court justices who reside in Columbia
$1.500 additional. Senator ?dcCoil
made a tight on the measure on third
reading though and held it up. ?
The senator from Marlboro de
clared that he did not object to pay
ing the justices more?he t-h'nks *b?r-;.j
are entitled to it and, ought to have
It but he dislikes the plan hit upon
to raise them. He thinks it an eva
sion of the constitution.
The bill introduced in the house j>y
Representative McAdams to control
venereal diseases is now a law of the
land. It was signed by Governor
Cooper Saturday.
Another bill of interest signed by
the governor Saturday was the Davis
bill, which prohibits the location of 'i
court house within eight miles of a
county line. This bill was passed to i
prevent ?lackvi?e from getting the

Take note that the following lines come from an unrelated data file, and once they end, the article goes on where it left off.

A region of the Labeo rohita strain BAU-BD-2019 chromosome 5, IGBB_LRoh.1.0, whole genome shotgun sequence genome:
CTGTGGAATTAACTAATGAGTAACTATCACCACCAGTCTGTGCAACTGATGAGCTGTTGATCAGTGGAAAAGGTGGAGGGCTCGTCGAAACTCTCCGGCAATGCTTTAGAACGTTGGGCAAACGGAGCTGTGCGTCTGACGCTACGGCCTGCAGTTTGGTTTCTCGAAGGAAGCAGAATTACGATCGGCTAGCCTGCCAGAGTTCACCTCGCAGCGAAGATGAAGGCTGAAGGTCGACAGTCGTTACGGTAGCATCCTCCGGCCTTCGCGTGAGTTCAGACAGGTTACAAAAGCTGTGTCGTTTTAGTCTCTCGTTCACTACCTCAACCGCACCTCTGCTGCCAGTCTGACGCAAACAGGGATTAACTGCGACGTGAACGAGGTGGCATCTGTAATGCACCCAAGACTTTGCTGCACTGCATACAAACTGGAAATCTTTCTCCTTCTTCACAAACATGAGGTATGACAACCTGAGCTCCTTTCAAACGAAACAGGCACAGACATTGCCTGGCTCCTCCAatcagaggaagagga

court house of Barn well county.
There has been very little display
of factionalism at this session. There'
is a minority group in the house tha?
sticks together pretty well but they
have not engaged in any factional
talk on the floor of the general as
sembly. The nearest approach to it
came during the discussion of the,
"law enforcement" fund Friday night, j
Representative Dreher intimated that
&*ed April, 18*0.
"Be Jon &
.881. SU3
RUNS CRITICISE
PEACE COVENANT
Berlin Newspapers Declare It is
I Nothing More Than an Al
liance of Big Nations.
I FRANCE NOT REQUIRED
TO OBEY DISARMAMENT I
i !
! "- j
: They Resent Power of Allies to
Admit or Exclude Other Na-j
I tions as They Will.
Berlin, Sunday, Feb. 16.?The Zei
' tung Am Muittang declares that tue
I ieagrue of nations is simply an alli
' ance of the five great nations who
preserve the right to admit or exclude
' other nations. The reservation in the
disarmament clause that disarma
i ment shall take into consideration the
! geographical situation of the nation
; concerned plainly means, the news
| paper says, that France will be ex
empted from its provision. The Paris